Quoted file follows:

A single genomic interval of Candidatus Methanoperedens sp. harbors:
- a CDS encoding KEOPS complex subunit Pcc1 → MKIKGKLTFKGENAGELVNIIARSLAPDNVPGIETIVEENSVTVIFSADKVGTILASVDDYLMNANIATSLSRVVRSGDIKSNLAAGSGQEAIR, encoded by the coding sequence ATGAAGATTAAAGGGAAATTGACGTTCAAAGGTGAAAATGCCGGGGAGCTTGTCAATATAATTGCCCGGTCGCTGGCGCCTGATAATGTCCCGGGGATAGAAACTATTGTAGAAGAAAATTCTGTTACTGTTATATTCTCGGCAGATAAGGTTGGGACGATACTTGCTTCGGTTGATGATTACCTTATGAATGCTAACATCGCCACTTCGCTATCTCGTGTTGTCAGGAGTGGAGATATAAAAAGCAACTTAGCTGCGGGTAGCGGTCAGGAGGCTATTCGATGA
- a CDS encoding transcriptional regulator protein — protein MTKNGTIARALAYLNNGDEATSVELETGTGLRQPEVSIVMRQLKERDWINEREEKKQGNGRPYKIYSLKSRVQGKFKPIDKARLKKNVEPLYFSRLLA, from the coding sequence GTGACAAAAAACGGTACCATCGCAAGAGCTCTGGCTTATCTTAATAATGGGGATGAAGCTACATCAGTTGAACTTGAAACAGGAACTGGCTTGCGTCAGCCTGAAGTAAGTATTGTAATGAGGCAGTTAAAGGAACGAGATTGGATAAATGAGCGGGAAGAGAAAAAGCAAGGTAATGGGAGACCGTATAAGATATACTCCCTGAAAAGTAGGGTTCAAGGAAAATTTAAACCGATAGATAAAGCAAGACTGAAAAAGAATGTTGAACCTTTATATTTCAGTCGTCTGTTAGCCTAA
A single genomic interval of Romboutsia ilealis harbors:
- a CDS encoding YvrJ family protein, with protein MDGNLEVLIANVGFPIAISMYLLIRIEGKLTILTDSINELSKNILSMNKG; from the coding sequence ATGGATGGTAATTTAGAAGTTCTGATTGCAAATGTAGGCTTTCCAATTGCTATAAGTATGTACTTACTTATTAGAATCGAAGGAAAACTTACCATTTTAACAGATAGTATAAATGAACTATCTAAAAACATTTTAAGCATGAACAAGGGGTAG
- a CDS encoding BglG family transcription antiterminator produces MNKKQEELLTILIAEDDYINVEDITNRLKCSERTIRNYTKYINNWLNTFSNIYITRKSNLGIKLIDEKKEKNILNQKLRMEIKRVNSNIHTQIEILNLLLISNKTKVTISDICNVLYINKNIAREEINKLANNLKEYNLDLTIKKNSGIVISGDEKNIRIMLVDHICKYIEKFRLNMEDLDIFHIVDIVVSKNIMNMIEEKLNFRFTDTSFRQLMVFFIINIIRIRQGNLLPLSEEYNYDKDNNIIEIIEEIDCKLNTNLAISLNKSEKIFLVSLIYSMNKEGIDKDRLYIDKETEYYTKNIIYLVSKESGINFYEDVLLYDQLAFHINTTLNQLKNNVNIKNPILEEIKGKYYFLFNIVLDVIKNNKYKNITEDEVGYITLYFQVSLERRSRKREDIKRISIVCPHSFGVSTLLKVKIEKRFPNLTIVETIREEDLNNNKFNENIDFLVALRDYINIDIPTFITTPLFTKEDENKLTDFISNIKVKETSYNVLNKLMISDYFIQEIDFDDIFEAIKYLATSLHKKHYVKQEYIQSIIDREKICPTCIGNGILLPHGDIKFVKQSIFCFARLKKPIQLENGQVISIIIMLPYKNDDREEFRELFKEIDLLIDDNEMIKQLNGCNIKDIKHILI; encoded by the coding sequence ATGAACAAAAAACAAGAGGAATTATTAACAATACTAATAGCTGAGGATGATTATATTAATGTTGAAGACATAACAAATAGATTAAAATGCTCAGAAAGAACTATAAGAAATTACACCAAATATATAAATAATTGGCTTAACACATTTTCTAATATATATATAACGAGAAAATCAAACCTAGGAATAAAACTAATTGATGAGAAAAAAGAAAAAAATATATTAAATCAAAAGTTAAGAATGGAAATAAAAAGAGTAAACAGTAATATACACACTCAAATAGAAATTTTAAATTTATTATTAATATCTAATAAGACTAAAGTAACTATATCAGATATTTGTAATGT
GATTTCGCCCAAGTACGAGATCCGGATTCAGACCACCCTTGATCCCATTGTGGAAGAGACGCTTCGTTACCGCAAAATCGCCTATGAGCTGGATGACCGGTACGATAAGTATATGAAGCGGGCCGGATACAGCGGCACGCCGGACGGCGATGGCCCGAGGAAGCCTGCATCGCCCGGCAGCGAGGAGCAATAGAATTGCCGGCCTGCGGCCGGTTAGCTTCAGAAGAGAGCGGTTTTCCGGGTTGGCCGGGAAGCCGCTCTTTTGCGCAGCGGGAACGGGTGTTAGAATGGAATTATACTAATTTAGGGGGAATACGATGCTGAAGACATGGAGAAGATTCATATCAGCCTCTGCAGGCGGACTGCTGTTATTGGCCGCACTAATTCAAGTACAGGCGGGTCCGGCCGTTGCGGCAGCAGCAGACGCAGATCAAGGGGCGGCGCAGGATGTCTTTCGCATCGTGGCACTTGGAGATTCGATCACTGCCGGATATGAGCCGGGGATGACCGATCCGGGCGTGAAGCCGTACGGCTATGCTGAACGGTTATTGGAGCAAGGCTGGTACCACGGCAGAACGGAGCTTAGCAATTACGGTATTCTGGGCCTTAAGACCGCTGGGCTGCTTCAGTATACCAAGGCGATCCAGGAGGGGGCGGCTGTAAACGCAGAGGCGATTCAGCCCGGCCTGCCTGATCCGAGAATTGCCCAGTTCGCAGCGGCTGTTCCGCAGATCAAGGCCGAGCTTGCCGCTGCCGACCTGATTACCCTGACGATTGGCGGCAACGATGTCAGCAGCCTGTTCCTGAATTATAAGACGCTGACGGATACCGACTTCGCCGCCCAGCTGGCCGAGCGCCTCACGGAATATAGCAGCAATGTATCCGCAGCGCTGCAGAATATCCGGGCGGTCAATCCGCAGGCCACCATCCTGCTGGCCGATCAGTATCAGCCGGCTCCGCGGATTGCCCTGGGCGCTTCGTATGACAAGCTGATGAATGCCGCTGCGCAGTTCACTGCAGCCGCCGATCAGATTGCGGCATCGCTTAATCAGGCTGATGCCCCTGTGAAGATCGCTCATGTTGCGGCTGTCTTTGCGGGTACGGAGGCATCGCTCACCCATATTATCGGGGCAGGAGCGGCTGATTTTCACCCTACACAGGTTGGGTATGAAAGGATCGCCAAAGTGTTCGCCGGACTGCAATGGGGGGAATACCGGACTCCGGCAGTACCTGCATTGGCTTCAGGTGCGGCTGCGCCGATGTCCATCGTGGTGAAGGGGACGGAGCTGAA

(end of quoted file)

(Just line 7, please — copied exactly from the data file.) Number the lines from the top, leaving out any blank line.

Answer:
GATTTCGCCCAAGTACGAGATCCGGATTCAGACCACCCTTGATCCCATTGTGGAAGAGACGCTTCGTTACCGCAAAATCGCCTATGAGCTGGATGACCGGTACGATAAGTATATGAAGCGGGCCGGATACAGCGGCACGCCGGACGGCGATGGCCCGAGGAAGCCTGCATCGCCCGGCAGCGAGGAGCAATAGAATTGCCGGCCTGCGGCCGGTTAGCTTCAGAAGAGAGCGGTTTTCCGGGTTGGCCGGGAAGCCGCTCTTTTGCGCAGCGGGAACGGGTGTTAGAATGGAATTATACTAATTTAGGGGGAATACGATGCTGAAGACATGGAGAAGATTCATATCAGCCTCTGCAGGCGGACTGCTGTTATTGGCCGCACTAATTCAAGTACAGGCGGGTCCGGCCGTTGCGGCAGCAGCAGACGCAGATCAAGGGGCGGCGCAGGATGTCTTTCGCATCGTGGCACTTGGAGATTCGATCACTGCCGGATATGAGCCGGGGATGACCGATCCGGGCGTGAAGCCGTACGGCTATGCTGAACGGTTATTGGAGCAAGGCTGGTACCACGGCAGAACGGAGCTTAGCAATTACGGTATTCTGGGCCTTAAGACCGCTGGGCTGCTTCAGTATACCAAGGCGATCCAGGAGGGGGCGGCTGTAAACGCAGAGGCGATTCAGCCCGGCCTGCCTGATCCGAGAATTGCCCAGTTCGCAGCGGCTGTTCCGCAGATCAAGGCCGAGCTTGCCGCTGCCGACCTGATTACCCTGACGATTGGCGGCAACGATGTCAGCAGCCTGTTCCTGAATTATAAGACGCTGACGGATACCGACTTCGCCGCCCAGCTGGCCGAGCGCCTCACGGAATATAGCAGCAATGTATCCGCAGCGCTGCAGAATATCCGGGCGGTCAATCCGCAGGCCACCATCCTGCTGGCCGATCAGTATCAGCCGGCTCCGCGGATTGCCCTGGGCGCTTCGTATGACAAGCTGATGAATGCCGCTGCGCAGTTCACTGCAGCCGCCGATCAGATTGCGGCATCGCTTAATCAGGCTGATGCCCCTGTGAAGATCGCTCATGTTGCGGCTGTCTTTGCGGGTACGGAGGCATCGCTCACCCATATTATCGGGGCAGGAGCGGCTGATTTTCACCCTACACAGGTTGGGTATGAAAGGATCGCCAAAGTGTTCGCCGGACTGCAATGGGGGGAATACCGGACTCCGGCAGTACCTGCATTGGCTTCAGGTGCGGCTGCGCCGATGTCCATCGTGGTGAAGGGGACGGAGCTGAA